As well as having served as a Member of Parliament in the Canadian House of
Commons for sixteen years, T. Gordon Towers has been a leader in community
Thomas Gordon Towers was born on July 5, 1919, at Red Deer, Alberta. He is
the son of Thomas H. Towers and Janet Morrison and is an Elder of the
Presbyterian Church in Canada. Following the completion of his elementary and
secondary education, he became a farmer.
On December 27, 1940, he married Doris R. Nicholson, the daughter of R.J.
Nicholson of Red Deer. They have five children: Thomas R., Gary L., Lynda M.,Ross G., and Leona.
T. Gordon Towers has served as President of the following organizations:
River Glen Home and School Association (1956-57),
Red Deer Exhibition Association (1964-66),
Prairie Fairs Association (1965-66),
and the Red Deer 4-H Council (1966-67).
As well, he was Deputy Grand Master and Grand Master of the Red Deer District Ancient Order of Free and Accepted Masons in 1963-64 and
After running unsuccessfully as the Progressive Conservative candidate for the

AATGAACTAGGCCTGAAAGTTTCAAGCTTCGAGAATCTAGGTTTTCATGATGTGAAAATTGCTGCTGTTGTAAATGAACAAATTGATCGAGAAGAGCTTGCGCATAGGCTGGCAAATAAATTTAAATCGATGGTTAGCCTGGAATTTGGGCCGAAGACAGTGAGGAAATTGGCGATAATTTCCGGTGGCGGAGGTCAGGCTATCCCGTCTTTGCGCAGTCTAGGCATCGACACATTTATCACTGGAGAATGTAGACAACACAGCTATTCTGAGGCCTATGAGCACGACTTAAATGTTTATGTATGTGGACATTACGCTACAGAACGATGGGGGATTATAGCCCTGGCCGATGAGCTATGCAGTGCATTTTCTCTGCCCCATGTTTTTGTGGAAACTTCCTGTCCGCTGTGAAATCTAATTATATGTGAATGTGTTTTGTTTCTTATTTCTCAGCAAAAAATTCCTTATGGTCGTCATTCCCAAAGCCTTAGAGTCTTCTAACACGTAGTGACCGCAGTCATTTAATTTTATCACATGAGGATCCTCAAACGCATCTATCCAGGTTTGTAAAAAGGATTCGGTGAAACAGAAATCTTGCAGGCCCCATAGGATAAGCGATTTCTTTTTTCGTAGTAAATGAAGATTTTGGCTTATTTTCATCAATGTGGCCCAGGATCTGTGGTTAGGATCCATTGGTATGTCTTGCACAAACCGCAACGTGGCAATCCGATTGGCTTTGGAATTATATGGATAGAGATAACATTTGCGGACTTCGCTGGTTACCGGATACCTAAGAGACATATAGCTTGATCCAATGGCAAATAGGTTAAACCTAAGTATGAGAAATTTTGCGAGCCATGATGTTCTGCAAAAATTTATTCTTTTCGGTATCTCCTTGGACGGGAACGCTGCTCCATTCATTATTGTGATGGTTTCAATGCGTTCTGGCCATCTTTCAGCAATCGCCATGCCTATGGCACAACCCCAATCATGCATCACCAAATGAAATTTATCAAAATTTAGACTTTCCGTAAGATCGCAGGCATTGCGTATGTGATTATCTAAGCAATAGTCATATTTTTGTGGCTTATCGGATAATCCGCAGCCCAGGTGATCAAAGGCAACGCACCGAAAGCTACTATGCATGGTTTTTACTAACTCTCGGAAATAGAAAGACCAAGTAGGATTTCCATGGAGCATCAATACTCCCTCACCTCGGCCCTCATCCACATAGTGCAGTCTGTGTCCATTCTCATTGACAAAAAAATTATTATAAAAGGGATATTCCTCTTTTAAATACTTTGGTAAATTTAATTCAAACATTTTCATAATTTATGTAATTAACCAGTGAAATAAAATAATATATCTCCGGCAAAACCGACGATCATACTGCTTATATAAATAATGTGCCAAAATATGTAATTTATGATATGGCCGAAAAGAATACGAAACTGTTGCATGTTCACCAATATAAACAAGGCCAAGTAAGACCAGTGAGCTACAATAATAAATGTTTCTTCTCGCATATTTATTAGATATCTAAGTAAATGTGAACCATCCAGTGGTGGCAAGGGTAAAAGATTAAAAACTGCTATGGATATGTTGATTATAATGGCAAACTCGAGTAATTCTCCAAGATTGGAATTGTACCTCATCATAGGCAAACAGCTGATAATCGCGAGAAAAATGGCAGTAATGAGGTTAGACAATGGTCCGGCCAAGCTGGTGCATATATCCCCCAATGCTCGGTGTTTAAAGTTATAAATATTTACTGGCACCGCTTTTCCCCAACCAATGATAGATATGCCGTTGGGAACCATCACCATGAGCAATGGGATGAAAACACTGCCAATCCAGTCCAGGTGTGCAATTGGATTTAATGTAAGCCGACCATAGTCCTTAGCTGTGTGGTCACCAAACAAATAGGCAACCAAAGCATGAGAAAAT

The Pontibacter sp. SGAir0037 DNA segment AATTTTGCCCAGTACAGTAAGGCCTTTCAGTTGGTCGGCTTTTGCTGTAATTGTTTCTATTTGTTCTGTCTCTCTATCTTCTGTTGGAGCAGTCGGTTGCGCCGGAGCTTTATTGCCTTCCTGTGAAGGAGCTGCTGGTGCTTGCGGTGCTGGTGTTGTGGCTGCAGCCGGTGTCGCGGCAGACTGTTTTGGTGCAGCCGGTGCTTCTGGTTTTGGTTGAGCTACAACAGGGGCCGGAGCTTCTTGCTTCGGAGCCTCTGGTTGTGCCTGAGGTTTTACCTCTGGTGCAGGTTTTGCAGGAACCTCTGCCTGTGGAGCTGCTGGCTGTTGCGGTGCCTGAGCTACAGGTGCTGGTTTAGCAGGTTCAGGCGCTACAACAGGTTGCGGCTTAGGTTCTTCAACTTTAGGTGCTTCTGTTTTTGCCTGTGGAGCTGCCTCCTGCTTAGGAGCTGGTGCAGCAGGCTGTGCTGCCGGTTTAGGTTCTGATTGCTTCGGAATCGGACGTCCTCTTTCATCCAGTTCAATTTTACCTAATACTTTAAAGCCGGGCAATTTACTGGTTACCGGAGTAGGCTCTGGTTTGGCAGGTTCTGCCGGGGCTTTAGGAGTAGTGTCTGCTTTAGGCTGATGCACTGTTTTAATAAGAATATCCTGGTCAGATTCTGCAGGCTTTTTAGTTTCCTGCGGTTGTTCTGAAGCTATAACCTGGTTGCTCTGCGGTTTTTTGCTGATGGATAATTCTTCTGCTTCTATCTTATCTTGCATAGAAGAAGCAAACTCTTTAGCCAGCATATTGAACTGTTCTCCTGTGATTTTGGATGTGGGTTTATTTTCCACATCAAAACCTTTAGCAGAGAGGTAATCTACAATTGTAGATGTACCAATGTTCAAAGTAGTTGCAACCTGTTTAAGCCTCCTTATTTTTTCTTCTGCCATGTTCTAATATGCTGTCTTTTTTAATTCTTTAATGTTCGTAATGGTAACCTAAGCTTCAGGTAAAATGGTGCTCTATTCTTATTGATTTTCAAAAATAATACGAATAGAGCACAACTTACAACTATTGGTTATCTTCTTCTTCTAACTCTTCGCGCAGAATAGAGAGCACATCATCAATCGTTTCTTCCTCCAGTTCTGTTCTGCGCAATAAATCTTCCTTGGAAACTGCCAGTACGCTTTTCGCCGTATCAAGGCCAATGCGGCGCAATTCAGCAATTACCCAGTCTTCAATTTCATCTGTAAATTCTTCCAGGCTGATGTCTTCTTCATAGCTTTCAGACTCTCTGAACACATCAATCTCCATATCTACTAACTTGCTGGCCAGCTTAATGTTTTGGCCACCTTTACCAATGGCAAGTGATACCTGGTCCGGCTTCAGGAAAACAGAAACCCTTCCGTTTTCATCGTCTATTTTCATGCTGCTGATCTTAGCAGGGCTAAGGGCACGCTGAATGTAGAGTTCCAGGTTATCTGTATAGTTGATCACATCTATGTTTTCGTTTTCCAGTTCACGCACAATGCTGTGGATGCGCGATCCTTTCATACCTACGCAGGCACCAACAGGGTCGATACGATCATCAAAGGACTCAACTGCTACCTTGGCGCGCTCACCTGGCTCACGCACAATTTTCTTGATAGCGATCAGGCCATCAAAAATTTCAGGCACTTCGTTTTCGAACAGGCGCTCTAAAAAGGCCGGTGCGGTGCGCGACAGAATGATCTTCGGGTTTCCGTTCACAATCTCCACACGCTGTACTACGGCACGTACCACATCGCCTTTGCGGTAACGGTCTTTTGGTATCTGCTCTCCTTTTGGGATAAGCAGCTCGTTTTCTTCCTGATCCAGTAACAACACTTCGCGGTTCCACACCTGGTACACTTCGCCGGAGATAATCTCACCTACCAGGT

electoral district of Red Deer at the Canadian federal elections of 1963 and 1965,
T. Gordon Towers was first elected to the House of Commons at the general
election of October 30, 1972. He was then reelected as the representative of the
Progressive Conservative Party for Red Deer at the general elections of 1974, 1979,
1980, and 1984.
During his period of service as a Member of Parliament, T. Gordon Towers
was a Delegate to the United Nations General Assembly (1978) and a Delegate of
the Canadian Branch, Commonwealth Parliamentary Association, to the 29th
Parliamentary Seminar which was held at Westminster (1980). As well, he served as
Chairperson of the Standing Committee on Privileges and Elections (1979-80), Vice-Chairperson of the Standing Committee on Agriculture (1979-80), Official
Opposition Critic for the Ministry of Supply and Services (1982-84), Deputy Official
Opposition Critic for the Ministery of Veterans Affairs (1983-84), Parliamentary
Secretary to the Solicitor General (1984-86), and Parliamentary Secretary to the
Minister of State for Science and Technology (1986-87). T. Gordon Towers did not
contest the federal general election of November 2, 1988.
In 1989, he was named a Paul Harris Fellow by Rotary International and in
1990, Citizen of the Year by the Red Deer Chamber of Commerce.
On the advice of Prime Minister M. Brian Mulroney, T. Gordon Towers was appointed Lieutenant-Governor of Alberta effective March 11, 1991. This appointment was made by Ramon J. Hnatyshyn, Governor General of Canada. T. Gordon Towers served as
Lieutenant-Governor of Alberta until his successor,
Bud Olson, was appointed effective April 17,1996.
Gordon Towers died on June 8, 1999 at Red Deer, Alberta and was buried in the Red Deer Cemetery.